Children of the Promise: The Biblical Case for Infant Baptism
This one has taken me about eight months to complete, partly because I didn't want to read it. Coming from a Baptistic understanding of baptism, i.e. "believer's baptism only", and now being a part of a wonderful Presbyterian church, this topic has been one that I've had to work hard to keep an open mind about. This book really helped me understand the biblical reasoning for infant baptism, and I quickly realized that I had some very shallow--and incorrect--presuppositions about why people baptize their infants and children. If you are curious about how anyone could justify/believe in paedobaptism, you should get your hands on a copy of this book.
A Walk with Jane Austen
I felt the need for some lighthearted fare after reading (or starting to read! :) ) Several theological books. This was not a great book, but it was interesting; somewhat like reading someone's diary. The author spent a few weeks in England visiting places of importance in the life of Jane Austen. If you haven't read most of Austen's works, you'll probably feel like you're being left out of a lot of 'inside' jokes. The author is a Christian and writes very frankly and honestly about her questions and doubts, which was refreshing. The biggest thing I came away with, reading about the struggles of this 33-year-old woman with her singleness, was an overwhelming thankfulness that I am happily married. :)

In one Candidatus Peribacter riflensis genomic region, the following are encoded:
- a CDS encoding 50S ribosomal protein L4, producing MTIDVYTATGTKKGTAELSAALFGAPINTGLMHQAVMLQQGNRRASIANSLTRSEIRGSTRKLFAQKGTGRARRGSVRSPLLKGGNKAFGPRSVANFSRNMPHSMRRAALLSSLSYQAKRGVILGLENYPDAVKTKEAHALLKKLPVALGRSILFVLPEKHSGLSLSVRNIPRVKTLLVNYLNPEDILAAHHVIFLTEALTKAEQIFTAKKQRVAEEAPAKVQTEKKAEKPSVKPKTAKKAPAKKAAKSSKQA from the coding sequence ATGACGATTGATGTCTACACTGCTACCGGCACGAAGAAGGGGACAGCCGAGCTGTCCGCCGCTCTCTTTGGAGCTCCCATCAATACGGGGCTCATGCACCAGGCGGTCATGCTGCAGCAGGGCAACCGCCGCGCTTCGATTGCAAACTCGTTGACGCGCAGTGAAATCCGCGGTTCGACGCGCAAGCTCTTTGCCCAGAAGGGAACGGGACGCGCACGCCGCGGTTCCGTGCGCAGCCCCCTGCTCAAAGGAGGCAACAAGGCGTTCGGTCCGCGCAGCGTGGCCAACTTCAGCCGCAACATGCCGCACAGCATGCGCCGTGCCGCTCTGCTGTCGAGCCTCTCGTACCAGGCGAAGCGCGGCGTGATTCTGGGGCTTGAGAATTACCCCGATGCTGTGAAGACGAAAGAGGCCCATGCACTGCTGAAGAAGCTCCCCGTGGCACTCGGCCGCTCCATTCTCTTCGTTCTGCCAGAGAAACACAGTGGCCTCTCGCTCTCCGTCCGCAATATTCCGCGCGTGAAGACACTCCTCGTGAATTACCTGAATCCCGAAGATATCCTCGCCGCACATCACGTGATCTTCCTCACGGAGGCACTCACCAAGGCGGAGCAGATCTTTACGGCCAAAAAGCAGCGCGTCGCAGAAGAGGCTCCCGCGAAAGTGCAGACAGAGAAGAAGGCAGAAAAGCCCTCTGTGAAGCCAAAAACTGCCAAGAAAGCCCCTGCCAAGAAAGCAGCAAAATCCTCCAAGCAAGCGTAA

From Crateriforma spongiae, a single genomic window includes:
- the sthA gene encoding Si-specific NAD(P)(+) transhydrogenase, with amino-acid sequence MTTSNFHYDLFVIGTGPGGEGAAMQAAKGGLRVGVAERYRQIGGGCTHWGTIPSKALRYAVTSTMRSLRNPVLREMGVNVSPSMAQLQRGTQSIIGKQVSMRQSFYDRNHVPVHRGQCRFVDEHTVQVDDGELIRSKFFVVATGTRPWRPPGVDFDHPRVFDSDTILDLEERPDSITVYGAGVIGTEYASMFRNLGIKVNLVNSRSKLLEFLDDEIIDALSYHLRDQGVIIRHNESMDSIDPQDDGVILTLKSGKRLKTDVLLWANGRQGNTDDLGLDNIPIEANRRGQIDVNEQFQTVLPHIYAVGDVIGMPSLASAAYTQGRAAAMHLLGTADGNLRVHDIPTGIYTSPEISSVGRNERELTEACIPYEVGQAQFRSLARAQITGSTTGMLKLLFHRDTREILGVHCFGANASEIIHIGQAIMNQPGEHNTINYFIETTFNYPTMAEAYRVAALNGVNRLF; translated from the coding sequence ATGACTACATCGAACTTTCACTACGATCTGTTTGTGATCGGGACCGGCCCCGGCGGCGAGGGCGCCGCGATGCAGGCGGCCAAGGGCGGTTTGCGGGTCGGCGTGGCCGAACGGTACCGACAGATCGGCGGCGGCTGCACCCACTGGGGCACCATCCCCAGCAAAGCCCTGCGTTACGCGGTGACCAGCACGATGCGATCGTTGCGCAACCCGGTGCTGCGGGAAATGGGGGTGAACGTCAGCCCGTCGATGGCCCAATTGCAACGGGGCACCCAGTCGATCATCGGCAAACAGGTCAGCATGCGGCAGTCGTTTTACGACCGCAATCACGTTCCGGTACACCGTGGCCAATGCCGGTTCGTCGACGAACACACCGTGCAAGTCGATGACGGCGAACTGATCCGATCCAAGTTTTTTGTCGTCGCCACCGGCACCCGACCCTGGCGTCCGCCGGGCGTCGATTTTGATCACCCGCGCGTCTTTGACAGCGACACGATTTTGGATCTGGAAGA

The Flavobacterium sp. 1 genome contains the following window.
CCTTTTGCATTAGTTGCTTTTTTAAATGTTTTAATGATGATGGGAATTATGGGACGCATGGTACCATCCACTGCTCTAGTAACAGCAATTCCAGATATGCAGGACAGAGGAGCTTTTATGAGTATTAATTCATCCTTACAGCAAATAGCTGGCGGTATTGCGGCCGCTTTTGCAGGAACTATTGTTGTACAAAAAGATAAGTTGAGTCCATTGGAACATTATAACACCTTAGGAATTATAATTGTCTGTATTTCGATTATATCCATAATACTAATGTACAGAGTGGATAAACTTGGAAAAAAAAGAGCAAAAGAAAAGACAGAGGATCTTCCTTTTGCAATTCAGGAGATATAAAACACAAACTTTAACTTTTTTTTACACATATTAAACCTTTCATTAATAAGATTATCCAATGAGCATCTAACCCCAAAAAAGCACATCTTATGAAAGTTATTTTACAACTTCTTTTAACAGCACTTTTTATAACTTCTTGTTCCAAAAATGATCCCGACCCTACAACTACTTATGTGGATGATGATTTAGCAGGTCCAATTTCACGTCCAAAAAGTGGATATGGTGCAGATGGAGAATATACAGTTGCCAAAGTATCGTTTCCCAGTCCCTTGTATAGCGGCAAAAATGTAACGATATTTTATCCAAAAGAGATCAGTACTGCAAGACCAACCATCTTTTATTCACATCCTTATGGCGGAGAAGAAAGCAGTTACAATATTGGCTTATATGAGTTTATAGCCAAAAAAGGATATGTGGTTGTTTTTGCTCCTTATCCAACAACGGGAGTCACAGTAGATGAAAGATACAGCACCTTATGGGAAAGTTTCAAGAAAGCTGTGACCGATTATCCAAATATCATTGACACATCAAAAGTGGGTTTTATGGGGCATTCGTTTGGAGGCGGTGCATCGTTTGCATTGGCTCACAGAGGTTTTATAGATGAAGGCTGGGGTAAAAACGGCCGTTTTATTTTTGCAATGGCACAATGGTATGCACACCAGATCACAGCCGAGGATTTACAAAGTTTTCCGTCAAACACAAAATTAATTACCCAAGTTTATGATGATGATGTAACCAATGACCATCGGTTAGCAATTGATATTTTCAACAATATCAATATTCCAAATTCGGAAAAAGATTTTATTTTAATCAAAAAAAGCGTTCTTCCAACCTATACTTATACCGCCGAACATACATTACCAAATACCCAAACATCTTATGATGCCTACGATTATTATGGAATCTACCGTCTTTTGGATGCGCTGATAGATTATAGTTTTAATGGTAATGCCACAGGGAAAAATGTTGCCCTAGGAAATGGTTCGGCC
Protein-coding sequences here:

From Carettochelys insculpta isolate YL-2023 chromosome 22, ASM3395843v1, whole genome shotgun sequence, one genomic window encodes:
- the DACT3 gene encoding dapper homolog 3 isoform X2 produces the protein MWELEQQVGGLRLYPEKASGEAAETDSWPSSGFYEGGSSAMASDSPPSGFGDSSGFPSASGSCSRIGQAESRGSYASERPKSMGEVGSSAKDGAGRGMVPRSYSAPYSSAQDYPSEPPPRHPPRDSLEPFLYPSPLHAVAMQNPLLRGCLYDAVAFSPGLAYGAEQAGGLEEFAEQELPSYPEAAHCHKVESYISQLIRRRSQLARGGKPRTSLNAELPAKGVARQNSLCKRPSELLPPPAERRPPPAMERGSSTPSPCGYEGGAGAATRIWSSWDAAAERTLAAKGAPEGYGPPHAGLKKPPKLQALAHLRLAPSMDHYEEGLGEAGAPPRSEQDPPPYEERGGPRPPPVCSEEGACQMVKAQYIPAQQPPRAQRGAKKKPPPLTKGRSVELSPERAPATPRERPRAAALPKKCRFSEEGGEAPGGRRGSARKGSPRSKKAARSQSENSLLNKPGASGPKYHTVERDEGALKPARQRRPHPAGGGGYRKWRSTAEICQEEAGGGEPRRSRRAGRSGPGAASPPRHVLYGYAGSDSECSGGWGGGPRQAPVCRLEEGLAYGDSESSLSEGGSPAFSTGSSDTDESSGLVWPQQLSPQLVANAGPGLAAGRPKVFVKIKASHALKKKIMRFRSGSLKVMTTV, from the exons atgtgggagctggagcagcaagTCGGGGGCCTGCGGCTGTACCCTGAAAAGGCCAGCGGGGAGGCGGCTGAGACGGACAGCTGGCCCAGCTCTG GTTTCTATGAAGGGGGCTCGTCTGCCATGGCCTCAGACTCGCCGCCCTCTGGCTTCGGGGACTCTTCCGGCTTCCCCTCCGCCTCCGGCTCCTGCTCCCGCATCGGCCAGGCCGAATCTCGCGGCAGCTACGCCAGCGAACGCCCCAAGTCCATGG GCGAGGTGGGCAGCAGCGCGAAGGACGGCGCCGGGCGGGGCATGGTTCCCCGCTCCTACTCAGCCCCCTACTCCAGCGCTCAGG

Now, I am reading Home Alone America: The Hidden Toll of Daycare, Behavioral Drugs, and Other Parent Substitutes by Mary Eberstadt. So far I'm really enjoying this one. The author seems to be committed to following the data and not her own desired agenda.
And now, I think I'll go put my feet up and work on finishing another book.